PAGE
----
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Twenty One Pilots: The Master Storytellers of Today’s Alternative Scene

The alternative duo Twenty One Pilots officially heralded a new era, announcing their forthcoming album, Scaled and Icy. The band already gave a glimpse of what’s to come, and the buoyant, colorful aesthetic is such a departure from their Trench days. And while I’ve always placed their 2018 hit on a pedestal, I am beyond thrilled for what’s in store with Scaled and Icy. The Ohio-based musicians, comprised of Tyler Joseph and Josh Dun, already started strong with the official video of their single “Shy Away” racking up over 6 million views on YouTube over the first few days. Better yet, the duo not only revealed the May 21st release of their sixth studio album, but they also announced a livestream concert to take place that same day. I can hardly contain myself — not only am I looking forward to experiencing new music, but I’m also eager to explore the “story” behind it all. Twenty One Pilots is known to carry out narratives through their music, and from the sound of “Shy Away,” it can be predicted that Scaled and Icy characterizes a “renaissance” after the darker Trench. It’s only a theory, but considering the state of affairs, I’m speculating progression as the basis for their new record. In the meantime, let’s contemplate Twenty One Pilots’ storytelling and the power of its delivery.

drum set with LED lights
Photo by Israel Palacio from Unsplash

Trench contains all the necessary elements to make it not just unforgettable, but, dare I say it, a masterpiece. I could go on and on about the immaculate tracklist. However, I attribute its excellent storytelling to be instrumental, too. “Nico and the Niners,” “Jumpsuit,” and “Levitate” are the series of music videos that comprise the narrative arc. Collectively, they illustrate a dystopian setting where bishops rule the city of “Dema” and where rebels roam its parameters of “Trench.” Many believe the city represents the restraints of mental illness, with the protagonist, Clancy, attempting an escape to join the rebellion. In an interview with Music Feeds, Joseph explained that the journey signifies the limbo one feels when venturing into the unknown, with the sentiments reflecting the duo’s own experiences. The rest of the tracks contain hints that further explore the story, but many of it is up for interpretation. And that’s the hallmark of Twenty One Pilots — they leave it up to fans to ponder and assign their own meanings. All the same, Twenty One Pilots composed an outstanding album, in conjunction with a story that contextualizes its heavy themes.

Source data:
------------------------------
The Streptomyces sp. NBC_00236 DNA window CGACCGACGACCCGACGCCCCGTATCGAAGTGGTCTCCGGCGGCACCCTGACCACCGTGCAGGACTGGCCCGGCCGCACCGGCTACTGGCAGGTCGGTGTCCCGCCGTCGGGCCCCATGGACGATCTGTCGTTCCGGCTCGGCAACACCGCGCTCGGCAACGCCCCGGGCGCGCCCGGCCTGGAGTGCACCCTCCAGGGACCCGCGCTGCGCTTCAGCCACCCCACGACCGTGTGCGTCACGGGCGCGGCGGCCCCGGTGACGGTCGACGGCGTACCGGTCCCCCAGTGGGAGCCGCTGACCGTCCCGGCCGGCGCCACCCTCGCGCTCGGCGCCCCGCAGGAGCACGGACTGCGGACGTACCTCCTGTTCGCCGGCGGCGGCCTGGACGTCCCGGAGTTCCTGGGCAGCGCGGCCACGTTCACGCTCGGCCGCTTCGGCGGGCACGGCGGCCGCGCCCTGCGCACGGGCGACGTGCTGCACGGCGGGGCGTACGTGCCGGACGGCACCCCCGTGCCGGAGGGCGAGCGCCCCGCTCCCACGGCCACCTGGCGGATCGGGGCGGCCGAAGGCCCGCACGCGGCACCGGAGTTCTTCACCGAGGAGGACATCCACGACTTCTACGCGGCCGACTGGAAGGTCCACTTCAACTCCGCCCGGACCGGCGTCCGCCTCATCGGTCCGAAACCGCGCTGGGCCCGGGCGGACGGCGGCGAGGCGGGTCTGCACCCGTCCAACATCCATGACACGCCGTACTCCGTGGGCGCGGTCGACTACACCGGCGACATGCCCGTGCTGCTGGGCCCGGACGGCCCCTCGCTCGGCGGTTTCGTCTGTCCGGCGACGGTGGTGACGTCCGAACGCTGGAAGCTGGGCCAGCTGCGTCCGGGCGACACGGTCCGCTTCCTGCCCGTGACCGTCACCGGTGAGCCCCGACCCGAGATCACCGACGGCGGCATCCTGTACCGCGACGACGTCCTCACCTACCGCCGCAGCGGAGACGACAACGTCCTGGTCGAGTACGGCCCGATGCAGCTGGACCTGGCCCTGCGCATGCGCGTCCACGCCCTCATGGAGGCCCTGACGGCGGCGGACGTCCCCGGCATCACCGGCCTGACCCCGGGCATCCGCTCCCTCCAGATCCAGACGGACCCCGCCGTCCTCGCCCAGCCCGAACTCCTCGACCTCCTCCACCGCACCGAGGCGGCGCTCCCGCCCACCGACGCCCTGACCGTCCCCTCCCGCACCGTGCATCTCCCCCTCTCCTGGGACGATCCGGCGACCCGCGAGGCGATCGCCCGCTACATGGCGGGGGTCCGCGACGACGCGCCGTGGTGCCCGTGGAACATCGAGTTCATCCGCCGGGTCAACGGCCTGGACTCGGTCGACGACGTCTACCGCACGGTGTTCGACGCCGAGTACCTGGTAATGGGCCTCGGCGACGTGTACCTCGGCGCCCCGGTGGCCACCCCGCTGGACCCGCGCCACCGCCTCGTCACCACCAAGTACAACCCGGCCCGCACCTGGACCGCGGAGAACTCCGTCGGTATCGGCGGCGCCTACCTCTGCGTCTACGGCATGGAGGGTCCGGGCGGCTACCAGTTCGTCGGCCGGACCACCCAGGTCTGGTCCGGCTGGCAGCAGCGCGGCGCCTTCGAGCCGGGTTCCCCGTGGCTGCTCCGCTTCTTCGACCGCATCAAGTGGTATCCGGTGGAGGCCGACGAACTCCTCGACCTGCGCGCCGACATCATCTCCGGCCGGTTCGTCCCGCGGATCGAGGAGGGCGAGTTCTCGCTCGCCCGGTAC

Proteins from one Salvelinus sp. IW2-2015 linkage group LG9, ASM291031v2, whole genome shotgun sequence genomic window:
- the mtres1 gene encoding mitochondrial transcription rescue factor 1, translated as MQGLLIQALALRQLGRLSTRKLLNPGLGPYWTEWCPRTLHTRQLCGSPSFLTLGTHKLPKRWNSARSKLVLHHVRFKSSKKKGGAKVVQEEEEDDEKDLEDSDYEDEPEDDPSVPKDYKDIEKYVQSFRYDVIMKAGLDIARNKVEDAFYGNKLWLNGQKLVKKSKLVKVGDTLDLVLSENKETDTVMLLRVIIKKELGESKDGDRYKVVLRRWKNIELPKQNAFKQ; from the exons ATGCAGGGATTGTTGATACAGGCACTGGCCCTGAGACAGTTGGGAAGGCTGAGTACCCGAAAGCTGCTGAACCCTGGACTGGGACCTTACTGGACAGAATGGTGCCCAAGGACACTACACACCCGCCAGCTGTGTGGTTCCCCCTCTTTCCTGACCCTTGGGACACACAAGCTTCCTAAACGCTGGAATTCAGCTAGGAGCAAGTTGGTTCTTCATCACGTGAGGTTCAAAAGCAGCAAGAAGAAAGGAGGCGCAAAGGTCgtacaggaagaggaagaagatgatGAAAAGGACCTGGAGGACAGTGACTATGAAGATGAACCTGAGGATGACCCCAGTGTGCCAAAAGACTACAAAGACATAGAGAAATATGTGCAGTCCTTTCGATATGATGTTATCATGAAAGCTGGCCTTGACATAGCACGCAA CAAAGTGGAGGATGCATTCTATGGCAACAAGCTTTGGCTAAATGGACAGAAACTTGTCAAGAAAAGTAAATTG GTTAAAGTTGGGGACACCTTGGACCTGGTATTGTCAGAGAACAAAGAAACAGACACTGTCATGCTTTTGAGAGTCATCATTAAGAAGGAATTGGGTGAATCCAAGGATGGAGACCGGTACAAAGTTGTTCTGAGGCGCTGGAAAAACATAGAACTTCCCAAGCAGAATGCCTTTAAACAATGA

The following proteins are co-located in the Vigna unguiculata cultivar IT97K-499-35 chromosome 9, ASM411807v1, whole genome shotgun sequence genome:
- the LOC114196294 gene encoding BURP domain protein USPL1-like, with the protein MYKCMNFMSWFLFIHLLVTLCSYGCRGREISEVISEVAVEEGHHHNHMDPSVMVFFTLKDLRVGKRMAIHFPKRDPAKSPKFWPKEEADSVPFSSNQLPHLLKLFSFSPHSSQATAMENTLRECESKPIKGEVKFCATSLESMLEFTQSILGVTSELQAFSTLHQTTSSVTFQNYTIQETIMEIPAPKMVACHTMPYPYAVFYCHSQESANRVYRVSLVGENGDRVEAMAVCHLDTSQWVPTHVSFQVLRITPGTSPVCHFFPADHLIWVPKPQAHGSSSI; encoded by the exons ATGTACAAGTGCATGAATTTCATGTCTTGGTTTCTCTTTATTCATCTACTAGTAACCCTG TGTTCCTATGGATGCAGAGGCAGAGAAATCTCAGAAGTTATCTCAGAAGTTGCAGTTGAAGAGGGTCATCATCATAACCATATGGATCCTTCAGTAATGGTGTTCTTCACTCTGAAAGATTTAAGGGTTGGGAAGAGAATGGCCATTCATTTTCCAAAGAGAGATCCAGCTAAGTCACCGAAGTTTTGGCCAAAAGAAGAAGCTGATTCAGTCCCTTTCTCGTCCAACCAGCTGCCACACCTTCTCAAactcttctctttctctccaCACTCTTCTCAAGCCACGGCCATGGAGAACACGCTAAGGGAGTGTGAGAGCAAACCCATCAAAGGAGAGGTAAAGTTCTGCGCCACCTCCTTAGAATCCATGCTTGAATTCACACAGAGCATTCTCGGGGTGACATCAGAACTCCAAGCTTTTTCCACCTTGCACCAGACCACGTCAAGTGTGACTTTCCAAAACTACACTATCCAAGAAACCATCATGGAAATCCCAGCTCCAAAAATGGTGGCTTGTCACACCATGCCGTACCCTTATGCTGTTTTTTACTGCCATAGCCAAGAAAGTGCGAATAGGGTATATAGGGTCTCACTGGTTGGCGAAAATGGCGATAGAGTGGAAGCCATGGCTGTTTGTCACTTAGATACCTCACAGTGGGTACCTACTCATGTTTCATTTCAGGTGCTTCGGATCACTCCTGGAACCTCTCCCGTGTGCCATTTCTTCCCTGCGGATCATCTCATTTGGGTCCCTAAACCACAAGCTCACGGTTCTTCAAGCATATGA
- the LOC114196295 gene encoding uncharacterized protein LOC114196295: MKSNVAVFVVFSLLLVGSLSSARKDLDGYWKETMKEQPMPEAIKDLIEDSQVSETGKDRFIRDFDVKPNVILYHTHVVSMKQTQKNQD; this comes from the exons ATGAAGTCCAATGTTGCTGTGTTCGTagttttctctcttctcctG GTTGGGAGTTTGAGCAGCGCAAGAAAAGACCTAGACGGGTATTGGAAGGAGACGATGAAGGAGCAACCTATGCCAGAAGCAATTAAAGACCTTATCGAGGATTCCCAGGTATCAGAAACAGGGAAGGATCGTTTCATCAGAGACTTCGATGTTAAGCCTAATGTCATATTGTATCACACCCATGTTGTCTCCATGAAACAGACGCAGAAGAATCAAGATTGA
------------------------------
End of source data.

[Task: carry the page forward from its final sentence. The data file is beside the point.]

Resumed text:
Just as the worldbuilding shined in Trench, the characterization came through in the duo’s sophomore album. Blurryface revolves around the titular character, who is essentially our insecurities incarnated. There’s an elusiveness to him, for his many facets represent the emotional instabilities of self-doubt. In the past, Joseph famously performed the character by covering his neck and hands in black paint. He once revealed that the effect not only let him slip into character, but that it also represented the suffocation that comes with apprehension. The character’s voice remains consistent throughout the album, with “Stressed Out” and “Ride” elaborating on his internal conflict. Twenty One Pilots basically personified universal struggles, and for that reason, fans can identify with some aspect of Blurryface’s portrayal. But his story doesn’t stop here. Joseph confirmed to Music Feeds that the character reappears in Trench, particularly as one of the nine bishops. I like to think it’s the one pursuing Clancy in the “Jumpsuit” music video.

Twenty One Pilots is also seemingly fond of symbolism. They’ve employed many symbols over the years (seriously, I’d be here all day if I told you all of them) with their thought-provoking nature dating back to the Vessel era. One example can be presented in the “Guns for Hands” music video, where the duo dons ski masks — an early feature of Twenty One Pilots’ brand. Apparently, the idea was to close any distance with the audience by projecting a sense of anonymity. Vessel, a label debut, was largely experimental, so its songs contained varied, personal meanings. Underneath it all, however, was the objective to communicate — to assist people through trying times. That being said, Twenty One Pilots take storytelling to the stage. They elevated the concert experience in service of a communal atmosphere. After all, the album’s title means to pass something forward, which establishes their overarching goal to resonate with people. And so far, their endeavors have yielded results. Twenty One Pilots have amassed fans all over the world, and it’s due to the innovative, infectious music, but also for the feelings they send.  

I’m amazed by the diligence with which Joseph and Dun craft their art. It’s so incredible how they think beyond the sound, as well as it being thoughtful in the way it’s made in earnest. I appreciate how they channel their artistic sensitivity to create a safe space for people. Like many, I’m invested in their work, and it’s for the sense of recognition their music renders. And while Scaled and Icy seems to be a bubbly venture, I’d say that after a hard year, its release couldn’t be more timely.

Alexandra Aleman is a University of Central Florida alumna with a B.A. in Creative Writing and minor in Mass Communication. She is passionate about storytelling and aspires to have her work published one day. She'll read any book with a map (basically, any epic fantasy) and will never tire of listening to Linkin Park. A film/TV enthusiast, she's always going to try to predict what's going to happen next in the story. Seriously, she can't help herself.
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